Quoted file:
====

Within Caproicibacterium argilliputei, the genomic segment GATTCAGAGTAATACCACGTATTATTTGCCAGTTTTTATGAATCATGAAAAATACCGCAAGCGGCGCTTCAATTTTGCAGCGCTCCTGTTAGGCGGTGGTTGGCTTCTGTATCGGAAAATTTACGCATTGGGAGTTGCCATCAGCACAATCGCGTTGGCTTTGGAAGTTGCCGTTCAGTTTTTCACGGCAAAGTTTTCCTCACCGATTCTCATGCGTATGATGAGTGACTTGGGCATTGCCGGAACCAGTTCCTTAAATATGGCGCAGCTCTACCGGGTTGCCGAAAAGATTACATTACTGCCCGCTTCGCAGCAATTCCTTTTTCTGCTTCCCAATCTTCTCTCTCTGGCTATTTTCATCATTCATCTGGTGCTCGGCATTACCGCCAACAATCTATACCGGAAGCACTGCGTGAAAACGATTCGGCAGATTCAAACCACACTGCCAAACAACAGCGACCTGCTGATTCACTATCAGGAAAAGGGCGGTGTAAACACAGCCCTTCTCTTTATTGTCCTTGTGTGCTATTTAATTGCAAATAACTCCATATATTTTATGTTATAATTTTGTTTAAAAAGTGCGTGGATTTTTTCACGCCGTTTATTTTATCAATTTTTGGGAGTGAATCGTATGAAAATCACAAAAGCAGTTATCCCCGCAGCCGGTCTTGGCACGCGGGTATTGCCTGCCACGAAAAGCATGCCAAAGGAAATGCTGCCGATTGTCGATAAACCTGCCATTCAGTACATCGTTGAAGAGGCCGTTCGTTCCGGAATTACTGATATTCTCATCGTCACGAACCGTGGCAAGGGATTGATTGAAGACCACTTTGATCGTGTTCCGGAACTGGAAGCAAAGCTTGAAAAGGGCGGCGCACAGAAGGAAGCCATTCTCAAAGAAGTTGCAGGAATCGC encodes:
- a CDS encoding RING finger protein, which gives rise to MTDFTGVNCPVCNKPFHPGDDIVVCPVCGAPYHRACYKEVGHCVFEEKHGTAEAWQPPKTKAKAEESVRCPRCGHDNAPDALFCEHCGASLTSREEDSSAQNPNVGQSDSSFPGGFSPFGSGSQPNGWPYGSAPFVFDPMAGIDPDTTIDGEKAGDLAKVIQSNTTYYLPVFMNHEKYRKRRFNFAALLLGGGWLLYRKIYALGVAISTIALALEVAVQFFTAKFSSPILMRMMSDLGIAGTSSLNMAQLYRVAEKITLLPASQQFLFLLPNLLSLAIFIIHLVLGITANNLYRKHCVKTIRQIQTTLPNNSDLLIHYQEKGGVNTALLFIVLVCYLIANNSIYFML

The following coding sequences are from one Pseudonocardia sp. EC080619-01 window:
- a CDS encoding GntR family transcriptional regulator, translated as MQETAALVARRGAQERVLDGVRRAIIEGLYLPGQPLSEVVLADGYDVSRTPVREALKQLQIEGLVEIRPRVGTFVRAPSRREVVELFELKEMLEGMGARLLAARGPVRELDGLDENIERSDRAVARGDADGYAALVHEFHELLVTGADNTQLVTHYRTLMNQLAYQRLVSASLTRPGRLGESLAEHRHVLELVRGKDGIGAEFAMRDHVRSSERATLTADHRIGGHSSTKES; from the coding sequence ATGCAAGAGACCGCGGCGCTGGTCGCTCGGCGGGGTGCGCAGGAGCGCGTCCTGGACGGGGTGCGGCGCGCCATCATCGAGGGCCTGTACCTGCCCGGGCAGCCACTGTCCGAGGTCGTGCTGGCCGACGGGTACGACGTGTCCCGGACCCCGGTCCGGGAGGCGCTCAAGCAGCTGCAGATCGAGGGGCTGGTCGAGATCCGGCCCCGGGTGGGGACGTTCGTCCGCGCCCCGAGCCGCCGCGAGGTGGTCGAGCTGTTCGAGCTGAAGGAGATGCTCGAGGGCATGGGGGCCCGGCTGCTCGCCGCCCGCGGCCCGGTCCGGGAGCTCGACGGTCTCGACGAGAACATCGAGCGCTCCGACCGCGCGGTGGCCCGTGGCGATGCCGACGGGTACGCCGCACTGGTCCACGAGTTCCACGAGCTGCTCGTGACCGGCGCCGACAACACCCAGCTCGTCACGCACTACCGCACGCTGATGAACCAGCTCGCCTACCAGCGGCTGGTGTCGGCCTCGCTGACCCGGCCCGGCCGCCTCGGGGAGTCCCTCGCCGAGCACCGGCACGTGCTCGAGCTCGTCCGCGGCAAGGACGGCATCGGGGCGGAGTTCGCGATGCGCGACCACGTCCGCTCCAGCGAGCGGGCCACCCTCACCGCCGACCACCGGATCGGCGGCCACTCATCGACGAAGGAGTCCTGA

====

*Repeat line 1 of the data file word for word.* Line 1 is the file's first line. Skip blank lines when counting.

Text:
Within Caproicibacterium argilliputei, the genomic segment GATTCAGAGTAATACCACGTATTATTTGCCAGTTTTTATGAATCATGAAAAATACCGCAAGCGGCGCTTCAATTTTGCAGCGCTCCTGTTAGGCGGTGGTTGGCTTCTGTATCGGAAAATTTACGCATTGGGAGTTGCCATCAGCACAATCGCGTTGGCTTTGGAAGTTGCCGTTCAGTTTTTCACGGCAAAGTTTTCCTCACCGATTCTCATGCGTATGATGAGTGACTTGGGCATTGCCGGAACCAGTTCCTTAAATATGGCGCAGCTCTACCGGGTTGCCGAAAAGATTACATTACTGCCCGCTTCGCAGCAATTCCTTTTTCTGCTTCCCAATCTTCTCTCTCTGGCTATTTTCATCATTCATCTGGTGCTCGGCATTACCGCCAACAATCTATACCGGAAGCACTGCGTGAAAACGATTCGGCAGATTCAAACCACACTGCCAAACAACAGCGACCTGCTGATTCACTATCAGGAAAAGGGCGGTGTAAACACAGCCCTTCTCTTTATTGTCCTTGTGTGCTATTTAATTGCAAATAACTCCATATATTTTATGTTATAATTTTGTTTAAAAAGTGCGTGGATTTTTTCACGCCGTTTATTTTATCAATTTTTGGGAGTGAATCGTATGAAAATCACAAAAGCAGTTATCCCCGCAGCCGGTCTTGGCACGCGGGTATTGCCTGCCACGAAAAGCATGCCAAAGGAAATGCTGCCGATTGTCGATAAACCTGCCATTCAGTACATCGTTGAAGAGGCCGTTCGTTCCGGAATTACTGATATTCTCATCGTCACGAACCGTGGCAAGGGATTGATTGAAGACCACTTTGATCGTGTTCCGGAACTGGAAGCAAAGCTTGAAAAGGGCGGCGCACAGAAGGAAGCCATTCTCAAAGAAGTTGCAGGAATCGC encodes: